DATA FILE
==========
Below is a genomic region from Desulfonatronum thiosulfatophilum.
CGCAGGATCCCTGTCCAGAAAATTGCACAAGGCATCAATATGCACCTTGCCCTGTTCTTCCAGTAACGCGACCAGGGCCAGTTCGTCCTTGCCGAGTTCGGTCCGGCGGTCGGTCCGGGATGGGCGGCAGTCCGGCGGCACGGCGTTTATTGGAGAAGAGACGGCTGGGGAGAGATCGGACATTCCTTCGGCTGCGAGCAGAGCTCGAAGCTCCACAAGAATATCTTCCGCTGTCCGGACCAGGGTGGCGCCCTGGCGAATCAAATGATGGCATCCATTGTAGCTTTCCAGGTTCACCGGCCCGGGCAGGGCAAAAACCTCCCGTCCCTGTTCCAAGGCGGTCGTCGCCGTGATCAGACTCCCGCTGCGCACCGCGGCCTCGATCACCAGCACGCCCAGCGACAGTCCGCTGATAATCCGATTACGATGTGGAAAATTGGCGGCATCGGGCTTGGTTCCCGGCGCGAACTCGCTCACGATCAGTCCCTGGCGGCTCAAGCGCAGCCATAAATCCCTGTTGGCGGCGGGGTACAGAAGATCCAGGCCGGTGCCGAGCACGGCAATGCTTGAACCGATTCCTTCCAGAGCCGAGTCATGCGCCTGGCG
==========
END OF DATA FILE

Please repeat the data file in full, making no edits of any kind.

Below is a genomic region from Desulfonatronum thiosulfatophilum.
CGCAGGATCCCTGTCCAGAAAATTGCACAAGGCATCAATATGCACCTTGCCCTGTTCTTCCAGTAACGCGACCAGGGCCAGTTCGTCCTTGCCGAGTTCGGTCCGGCGGTCGGTCCGGGATGGGCGGCAGTCCGGCGGCACGGCGTTTATTGGAGAAGAGACGGCTGGGGAGAGATCGGACATTCCTTCGGCTGCGAGCAGAGCTCGAAGCTCCACAAGAATATCTTCCGCTGTCCGGACCAGGGTGGCGCCCTGGCGAATCAAATGATGGCATCCATTGTAGCTTTCCAGGTTCACCGGCCCGGGCAGGGCAAAAACCTCCCGTCCCTGTTCCAAGGCGGTCGTCGCCGTGATCAGACTCCCGCTGCGCACCGCGGCCTCGATCACCAGCACGCCCAGCGACAGTCCGCTGATAATCCGATTACGATGTGGAAAATTGGCGGCATCGGGCTTGGTTCCCGGCGCGAACTCGCTCACGATCAGTCCCTGGCGGCTCAAGCGCAGCCATAAATCCCTGTTGGCGGCGGGGTACAGAAGATCCAGGCCGGTGCCGAGCACGGCAATGCTTGAACCGATTCCTTCCAGAGCCGAGTCATGCGCCTGGCG